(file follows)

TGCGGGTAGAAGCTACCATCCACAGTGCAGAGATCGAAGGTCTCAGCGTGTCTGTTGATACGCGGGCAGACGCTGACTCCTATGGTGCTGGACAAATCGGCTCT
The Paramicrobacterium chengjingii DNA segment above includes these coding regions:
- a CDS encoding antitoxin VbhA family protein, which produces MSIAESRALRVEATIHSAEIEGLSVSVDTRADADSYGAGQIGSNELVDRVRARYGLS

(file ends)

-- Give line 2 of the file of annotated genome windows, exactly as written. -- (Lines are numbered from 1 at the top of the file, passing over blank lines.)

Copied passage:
The Paramicrobacterium chengjingii DNA segment above includes these coding regions: